NATIONAL HARBOR: The Navy will send a prototype laser weapon to the troubled Persian Gulf for a roughly year-long test deployment starting “less than a year from now,” the Chief of Naval Operations, Adm. Jonathan Greenert, announced today at the Navy League’s annual Sea-Air-Space conference.
The bad news is this isn’t some superweapon out of science fiction. The Navy’s Laser Weapon System (LaWS) is a fairly modest death ray that, for now, can only kill small boats and drones. Unlike the lasers of Ronald Reagan’s Star Wars dreams, nuclear missiles aren’t on the menu. Keep reading →
Half the US forces in Afghanistan may be coming home, but K-MAX, the little unmanned helicopter, will stay until the end. A pair of the remote-controlled cargo choppers arrived in Afghanistan in late 2011 for what was billed as a short-term experiment, but the Marines liked it so much that the trial deployment was repeatedly extended, and now the military has confirmed it will keep them on “indefinitely.” (The extension was first reported yesterday by Reuters). Three love letters to the remote-controlled cargo chopper from military officers, obtained exclusively by Breaking Defense, show why.
Technologically, K-MAX is just plain neat. It’s a small one-man chopper built by Kaman Aerospace Corp. – originally for logging operations, where it airlifted tree trunks out of tight areas . It was converted to a remotely piloted vehicle by Lockheed Martin. Tactically, K-MAX allows delivery of supplies to forward outposts by air, without risking human pilots or, worse yet, sending ground convoys through the gauntlet of Taliban ambushes and roadside bombs.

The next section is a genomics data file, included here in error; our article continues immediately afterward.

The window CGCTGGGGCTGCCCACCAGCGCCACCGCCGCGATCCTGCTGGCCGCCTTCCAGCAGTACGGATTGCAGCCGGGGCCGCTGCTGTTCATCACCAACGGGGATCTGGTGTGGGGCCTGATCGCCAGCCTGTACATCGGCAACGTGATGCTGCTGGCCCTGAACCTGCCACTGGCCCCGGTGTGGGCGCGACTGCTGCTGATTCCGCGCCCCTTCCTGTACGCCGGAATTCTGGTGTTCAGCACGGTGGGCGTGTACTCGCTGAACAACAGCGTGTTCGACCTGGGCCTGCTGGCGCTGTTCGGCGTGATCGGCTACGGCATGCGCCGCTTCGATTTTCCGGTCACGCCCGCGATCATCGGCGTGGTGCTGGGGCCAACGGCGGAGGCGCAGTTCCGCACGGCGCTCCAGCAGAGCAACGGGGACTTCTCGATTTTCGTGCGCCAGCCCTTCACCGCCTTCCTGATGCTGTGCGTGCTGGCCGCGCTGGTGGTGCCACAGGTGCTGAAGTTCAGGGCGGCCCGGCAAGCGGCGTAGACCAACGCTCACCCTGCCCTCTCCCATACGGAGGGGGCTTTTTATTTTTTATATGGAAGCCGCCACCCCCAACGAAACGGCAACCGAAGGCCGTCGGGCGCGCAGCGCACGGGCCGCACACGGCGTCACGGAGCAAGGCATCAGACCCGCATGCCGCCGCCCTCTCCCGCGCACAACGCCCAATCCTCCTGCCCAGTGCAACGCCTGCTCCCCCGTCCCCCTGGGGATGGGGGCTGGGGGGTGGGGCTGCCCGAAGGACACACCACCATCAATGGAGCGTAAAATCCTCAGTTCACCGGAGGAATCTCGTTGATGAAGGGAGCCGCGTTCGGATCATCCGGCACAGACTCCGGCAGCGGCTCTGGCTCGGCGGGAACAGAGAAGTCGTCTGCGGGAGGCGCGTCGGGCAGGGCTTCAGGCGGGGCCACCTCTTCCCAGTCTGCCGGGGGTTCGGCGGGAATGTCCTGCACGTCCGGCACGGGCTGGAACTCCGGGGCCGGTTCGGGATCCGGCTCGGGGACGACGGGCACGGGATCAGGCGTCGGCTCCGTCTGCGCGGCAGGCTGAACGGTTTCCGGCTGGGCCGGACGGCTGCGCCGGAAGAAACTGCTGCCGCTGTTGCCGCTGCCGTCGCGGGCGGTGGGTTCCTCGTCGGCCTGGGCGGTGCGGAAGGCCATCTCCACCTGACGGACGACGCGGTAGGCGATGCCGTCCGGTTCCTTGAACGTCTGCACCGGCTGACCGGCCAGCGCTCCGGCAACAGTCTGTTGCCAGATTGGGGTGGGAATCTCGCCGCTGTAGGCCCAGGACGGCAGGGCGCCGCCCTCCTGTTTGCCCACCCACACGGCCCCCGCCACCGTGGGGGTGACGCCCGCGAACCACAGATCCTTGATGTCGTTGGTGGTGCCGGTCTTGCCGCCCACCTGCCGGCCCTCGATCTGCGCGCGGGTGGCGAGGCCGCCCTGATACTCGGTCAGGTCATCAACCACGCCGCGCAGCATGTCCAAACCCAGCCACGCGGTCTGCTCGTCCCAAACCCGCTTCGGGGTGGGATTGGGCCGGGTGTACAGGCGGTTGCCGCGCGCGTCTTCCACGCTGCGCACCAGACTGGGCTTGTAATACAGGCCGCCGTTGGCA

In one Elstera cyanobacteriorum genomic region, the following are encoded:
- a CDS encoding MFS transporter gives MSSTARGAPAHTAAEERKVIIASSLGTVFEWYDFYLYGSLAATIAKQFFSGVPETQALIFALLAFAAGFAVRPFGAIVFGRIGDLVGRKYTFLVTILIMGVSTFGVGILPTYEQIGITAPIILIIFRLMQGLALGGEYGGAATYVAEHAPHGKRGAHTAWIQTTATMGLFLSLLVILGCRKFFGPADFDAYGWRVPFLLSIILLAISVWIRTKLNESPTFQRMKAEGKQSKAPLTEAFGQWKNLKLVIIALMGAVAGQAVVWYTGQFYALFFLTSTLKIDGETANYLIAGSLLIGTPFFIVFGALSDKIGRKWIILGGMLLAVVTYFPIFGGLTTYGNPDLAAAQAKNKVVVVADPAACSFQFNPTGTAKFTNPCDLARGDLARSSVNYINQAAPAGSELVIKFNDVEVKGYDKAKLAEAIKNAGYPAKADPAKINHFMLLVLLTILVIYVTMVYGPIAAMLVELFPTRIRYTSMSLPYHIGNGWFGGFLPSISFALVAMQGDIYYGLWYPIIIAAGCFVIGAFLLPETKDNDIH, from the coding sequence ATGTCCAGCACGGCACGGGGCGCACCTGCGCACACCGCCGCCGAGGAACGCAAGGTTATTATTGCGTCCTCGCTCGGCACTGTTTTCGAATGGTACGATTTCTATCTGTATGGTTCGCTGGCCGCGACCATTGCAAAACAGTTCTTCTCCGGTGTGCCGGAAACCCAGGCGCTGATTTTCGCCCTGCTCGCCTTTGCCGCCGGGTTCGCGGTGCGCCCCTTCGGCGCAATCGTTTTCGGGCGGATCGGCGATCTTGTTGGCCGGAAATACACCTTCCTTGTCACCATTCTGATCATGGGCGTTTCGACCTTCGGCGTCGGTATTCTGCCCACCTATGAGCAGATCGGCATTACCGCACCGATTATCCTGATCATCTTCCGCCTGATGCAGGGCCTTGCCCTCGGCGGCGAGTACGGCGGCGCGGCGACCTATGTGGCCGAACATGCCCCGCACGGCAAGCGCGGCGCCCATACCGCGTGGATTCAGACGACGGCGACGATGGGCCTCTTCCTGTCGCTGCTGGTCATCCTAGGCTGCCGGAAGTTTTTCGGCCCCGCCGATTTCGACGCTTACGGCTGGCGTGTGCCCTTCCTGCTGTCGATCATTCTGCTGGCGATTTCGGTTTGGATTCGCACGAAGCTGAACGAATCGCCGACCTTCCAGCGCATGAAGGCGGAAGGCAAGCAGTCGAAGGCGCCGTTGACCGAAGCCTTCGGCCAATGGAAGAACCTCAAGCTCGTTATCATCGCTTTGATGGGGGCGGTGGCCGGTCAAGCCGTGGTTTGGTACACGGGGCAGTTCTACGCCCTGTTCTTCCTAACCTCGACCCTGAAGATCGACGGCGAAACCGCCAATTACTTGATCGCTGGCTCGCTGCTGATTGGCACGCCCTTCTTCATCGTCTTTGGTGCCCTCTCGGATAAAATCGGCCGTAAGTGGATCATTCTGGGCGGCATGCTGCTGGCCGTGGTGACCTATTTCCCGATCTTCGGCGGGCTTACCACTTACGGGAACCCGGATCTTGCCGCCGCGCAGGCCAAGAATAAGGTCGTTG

“What stood out most in my mind … was the permanent scorch marks burnt into the earth up and down ‘ambush alley,’” recalled Marine Corps Maj. Kyle O’Connor, who served in Afghanistan in 2004 and 2011. So many improvised explosive devices (IEDs) had gone off in one narrow mountain pass, an unavoidable chokepoint for US supply convoys, that “that stretch of road continually had scars marking where explosions had scorched the earth,” O’Connor wrote in a letter endorsing the K-MAX for the prestigious Collier Trophy. “Those memories,” he went on, “are what drove me to be part of a program meant to save lives by limiting the amount of exposure our ground convoys had to danger”: the unmanned K-MAX, whose first six-month deployment had O’Connor in command. Keep reading →
WASHINGTON: The Navy’s top admiral talked up cheap ships and high tech this morning, from laser weapons to a new double-decker version of the Mobile Landing Platform vessel (pictured above). Chief of Naval Operations Adm. Jonathan Greenert said precious little about the rolling budget cuts called sequestration. He clearly preferred to emphasize a bold vision of the future rather than the current budget crisis that has forced the fleet to halve its aircraft carrier presence in the volatile Persian Gulf.
Indeed, speaking at a Newseum conference sponsored by McAleese & Associates and Credit Suisse [click here for full coverage], the CNO struck a remarkably optimistic note about the current fiscal misery: “If we get a bill at the end of this month, all of the carrier woes” — delays not just to deployments but to maintenance overhauls — “all go away,” Adm. Greenert said. “The money’s in place; we [just] need the authority to spend it.” Keep reading →